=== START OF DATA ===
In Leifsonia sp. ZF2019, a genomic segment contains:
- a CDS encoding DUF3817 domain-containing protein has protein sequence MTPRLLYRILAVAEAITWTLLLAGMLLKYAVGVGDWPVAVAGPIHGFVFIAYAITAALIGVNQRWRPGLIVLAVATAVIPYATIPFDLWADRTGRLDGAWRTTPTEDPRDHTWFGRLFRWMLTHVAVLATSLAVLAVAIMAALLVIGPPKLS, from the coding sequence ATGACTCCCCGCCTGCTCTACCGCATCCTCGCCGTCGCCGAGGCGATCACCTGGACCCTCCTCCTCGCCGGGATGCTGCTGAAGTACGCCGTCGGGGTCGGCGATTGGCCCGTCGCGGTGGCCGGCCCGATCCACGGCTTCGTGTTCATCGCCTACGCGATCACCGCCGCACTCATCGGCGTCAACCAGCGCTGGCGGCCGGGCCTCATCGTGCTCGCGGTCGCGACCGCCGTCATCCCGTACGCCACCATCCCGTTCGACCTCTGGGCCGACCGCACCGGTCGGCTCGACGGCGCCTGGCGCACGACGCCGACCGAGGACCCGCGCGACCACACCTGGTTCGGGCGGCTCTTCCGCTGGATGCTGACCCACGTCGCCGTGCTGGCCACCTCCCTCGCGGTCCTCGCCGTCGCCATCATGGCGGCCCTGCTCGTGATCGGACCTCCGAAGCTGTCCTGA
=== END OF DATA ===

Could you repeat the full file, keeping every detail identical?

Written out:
In Leifsonia sp. ZF2019, a genomic segment contains:
- a CDS encoding DUF3817 domain-containing protein has protein sequence MTPRLLYRILAVAEAITWTLLLAGMLLKYAVGVGDWPVAVAGPIHGFVFIAYAITAALIGVNQRWRPGLIVLAVATAVIPYATIPFDLWADRTGRLDGAWRTTPTEDPRDHTWFGRLFRWMLTHVAVLATSLAVLAVAIMAALLVIGPPKLS, from the coding sequence ATGACTCCCCGCCTGCTCTACCGCATCCTCGCCGTCGCCGAGGCGATCACCTGGACCCTCCTCCTCGCCGGGATGCTGCTGAAGTACGCCGTCGGGGTCGGCGATTGGCCCGTCGCGGTGGCCGGCCCGATCCACGGCTTCGTGTTCATCGCCTACGCGATCACCGCCGCACTCATCGGCGTCAACCAGCGCTGGCGGCCGGGCCTCATCGTGCTCGCGGTCGCGACCGCCGTCATCCCGTACGCCACCATCCCGTTCGACCTCTGGGCCGACCGCACCGGTCGGCTCGACGGCGCCTGGCGCACGACGCCGACCGAGGACCCGCGCGACCACACCTGGTTCGGGCGGCTCTTCCGCTGGATGCTGACCCACGTCGCCGTGCTGGCCACCTCCCTCGCGGTCCTCGCCGTCGCCATCATGGCGGCCCTGCTCGTGATCGGACCTCCGAAGCTGTCCTGA